A Bigger Slice

Monday, October 15, 2007

Buscemi's adds licensees, profits

This was shaping up to be one of the best years for The Original Buscemi's Inc. since the company's emergence from bankruptcy in 2000.

Six new licensees have opened this year and nine more are expected to open by year-end, said company President and CEO Anthony Buscemi.

But the company's progress took a dark turn at about 10:30 p.m. on Sept. 27. That night, two men entered the Original Buscemi's Party Shoppe at 22044 Gratiot Ave. in Eastpointe and shot two employees, killing one and injuring another.

"It was just an absolute senseless act," Buscemi said. (See story, Page 36.) For Buscemi and several other members of the corporate staff, the shooting hit especially hard because it occurred at the company's first store, where several corporate employees once worked.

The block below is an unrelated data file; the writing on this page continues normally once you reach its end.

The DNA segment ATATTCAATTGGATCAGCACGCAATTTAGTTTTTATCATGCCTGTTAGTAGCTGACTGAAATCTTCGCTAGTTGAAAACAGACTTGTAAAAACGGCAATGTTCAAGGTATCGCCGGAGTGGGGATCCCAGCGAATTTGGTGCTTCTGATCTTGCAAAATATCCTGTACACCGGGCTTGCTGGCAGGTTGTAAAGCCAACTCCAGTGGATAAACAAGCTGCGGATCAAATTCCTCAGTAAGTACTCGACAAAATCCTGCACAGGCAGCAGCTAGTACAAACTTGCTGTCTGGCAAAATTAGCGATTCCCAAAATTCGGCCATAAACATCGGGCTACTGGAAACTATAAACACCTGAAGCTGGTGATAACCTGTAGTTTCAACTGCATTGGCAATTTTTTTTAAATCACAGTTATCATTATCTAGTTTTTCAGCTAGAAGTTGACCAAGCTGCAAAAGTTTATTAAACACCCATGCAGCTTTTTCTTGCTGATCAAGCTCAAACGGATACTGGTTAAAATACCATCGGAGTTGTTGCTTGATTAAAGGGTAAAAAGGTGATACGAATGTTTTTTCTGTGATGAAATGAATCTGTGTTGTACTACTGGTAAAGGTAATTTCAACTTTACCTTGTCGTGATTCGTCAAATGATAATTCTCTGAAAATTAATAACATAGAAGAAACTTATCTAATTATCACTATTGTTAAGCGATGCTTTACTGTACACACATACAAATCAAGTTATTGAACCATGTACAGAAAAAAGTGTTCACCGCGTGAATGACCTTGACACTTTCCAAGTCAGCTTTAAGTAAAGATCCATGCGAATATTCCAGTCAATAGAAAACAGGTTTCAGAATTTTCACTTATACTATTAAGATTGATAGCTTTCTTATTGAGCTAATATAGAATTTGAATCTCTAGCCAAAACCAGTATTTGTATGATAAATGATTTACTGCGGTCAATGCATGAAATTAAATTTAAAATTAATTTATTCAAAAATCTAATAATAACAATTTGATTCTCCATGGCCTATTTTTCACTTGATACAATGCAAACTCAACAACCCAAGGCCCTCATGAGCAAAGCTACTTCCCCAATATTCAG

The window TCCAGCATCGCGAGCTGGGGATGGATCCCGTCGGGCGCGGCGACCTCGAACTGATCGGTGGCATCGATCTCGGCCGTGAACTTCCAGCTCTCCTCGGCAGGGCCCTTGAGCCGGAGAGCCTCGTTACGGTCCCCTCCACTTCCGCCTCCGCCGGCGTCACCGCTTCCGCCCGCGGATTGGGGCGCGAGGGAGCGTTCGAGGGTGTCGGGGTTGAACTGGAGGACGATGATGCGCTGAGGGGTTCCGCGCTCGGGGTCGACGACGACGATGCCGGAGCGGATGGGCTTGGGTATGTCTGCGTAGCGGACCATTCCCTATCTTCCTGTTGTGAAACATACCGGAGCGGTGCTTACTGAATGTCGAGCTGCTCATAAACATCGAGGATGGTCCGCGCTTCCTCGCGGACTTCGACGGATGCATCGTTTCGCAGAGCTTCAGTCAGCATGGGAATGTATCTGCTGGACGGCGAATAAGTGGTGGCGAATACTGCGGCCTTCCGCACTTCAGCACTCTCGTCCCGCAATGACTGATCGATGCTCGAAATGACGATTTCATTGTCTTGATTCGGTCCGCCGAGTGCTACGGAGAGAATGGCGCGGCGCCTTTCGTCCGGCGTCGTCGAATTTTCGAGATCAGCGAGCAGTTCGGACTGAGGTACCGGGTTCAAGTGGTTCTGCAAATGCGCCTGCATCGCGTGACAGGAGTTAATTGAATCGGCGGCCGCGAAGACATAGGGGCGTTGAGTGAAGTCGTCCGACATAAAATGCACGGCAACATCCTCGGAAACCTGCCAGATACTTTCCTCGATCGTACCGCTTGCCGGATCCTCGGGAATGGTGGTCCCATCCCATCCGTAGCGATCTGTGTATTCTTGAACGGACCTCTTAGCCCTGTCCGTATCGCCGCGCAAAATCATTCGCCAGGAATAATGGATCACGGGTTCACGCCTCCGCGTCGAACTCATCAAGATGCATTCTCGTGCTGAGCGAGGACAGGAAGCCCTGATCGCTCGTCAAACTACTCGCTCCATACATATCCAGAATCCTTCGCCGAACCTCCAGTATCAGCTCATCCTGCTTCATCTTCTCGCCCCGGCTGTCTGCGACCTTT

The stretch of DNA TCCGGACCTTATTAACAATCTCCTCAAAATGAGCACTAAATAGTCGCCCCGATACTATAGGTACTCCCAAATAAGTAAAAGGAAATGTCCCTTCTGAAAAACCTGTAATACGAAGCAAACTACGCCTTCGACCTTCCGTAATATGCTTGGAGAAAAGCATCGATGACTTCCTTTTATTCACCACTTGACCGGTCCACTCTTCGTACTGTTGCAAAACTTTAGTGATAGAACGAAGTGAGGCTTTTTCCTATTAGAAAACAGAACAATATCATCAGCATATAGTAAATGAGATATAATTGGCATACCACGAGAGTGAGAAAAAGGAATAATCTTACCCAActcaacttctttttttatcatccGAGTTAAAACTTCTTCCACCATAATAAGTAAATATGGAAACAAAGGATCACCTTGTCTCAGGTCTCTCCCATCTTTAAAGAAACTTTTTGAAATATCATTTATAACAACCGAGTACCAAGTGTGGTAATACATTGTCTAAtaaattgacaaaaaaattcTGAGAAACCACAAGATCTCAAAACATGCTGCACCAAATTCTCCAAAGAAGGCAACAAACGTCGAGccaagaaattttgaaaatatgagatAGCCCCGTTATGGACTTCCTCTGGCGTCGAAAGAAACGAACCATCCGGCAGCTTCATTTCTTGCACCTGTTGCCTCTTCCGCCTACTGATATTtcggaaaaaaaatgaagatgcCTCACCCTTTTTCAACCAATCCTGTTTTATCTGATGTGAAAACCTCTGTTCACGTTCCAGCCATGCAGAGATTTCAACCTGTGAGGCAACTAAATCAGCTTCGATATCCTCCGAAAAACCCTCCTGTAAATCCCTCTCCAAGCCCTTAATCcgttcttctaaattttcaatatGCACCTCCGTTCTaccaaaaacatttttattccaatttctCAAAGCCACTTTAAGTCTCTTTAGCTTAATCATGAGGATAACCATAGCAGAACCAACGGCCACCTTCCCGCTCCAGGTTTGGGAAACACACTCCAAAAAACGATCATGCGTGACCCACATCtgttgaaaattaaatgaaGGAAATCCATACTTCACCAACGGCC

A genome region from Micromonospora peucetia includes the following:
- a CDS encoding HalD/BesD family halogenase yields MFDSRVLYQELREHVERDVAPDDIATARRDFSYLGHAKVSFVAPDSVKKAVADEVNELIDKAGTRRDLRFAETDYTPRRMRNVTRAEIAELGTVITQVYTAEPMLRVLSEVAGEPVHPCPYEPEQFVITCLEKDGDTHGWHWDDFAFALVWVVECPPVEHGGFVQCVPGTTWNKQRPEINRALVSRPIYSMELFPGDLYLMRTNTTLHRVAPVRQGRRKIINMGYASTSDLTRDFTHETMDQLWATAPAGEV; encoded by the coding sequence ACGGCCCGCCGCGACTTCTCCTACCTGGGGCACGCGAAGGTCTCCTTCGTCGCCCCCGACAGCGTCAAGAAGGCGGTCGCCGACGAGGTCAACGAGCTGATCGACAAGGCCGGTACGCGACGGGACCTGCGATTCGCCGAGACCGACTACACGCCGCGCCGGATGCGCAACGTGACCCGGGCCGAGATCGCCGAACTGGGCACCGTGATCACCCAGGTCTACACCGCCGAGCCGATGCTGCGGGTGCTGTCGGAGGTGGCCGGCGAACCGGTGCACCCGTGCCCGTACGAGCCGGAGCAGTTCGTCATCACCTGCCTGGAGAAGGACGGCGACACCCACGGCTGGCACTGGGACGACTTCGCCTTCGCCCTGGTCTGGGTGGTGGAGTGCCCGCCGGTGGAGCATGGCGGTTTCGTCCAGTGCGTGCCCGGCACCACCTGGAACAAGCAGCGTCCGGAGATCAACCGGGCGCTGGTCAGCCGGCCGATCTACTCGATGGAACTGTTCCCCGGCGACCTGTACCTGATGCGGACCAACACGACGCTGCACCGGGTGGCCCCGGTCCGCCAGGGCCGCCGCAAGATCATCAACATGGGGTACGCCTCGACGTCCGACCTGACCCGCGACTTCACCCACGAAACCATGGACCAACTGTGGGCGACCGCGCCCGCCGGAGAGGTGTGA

Buscemi's was founded in 1956 by Anthony Buscemi's father, Paul Buscemi, as a small grocery store that also sold pizza and subs. The company went public in the mid-'80s under the name Buscemi's International with hopes of becoming a national chain.

But growth was slow, and the company began looking for major investors in the 1990s.

In 1997, the Buscemi family agreed to sell stock to Kenneth Mitan for about $1.8 million. Even though Mitan became president, he never provided the money, Anthony Buscemi said, and a civil suit was filed. Mitan in turn accused Buscemi of improperly collecting franchise fees, according to news stories published at the time.

In 1999, Buscemi and his family decided to force the company into an involuntary Chapter 7 bankruptcy. In 2000, the family pulled the company out of bankruptcy by paying about $400,000 to buy company trademarks and pay legal fees.

Buscemi, 47, said those were desperate times.

"We stopped growing for two years," he said. "We couldn't even advertise. So, little by little, we nurtured it back. During all of this, we never wavered on the quality of the product." Buscemi said his company survived partly because of a core group of franchisees and licensees who sided with the family and declined Buscemi's suggestion that they take down the company's signs.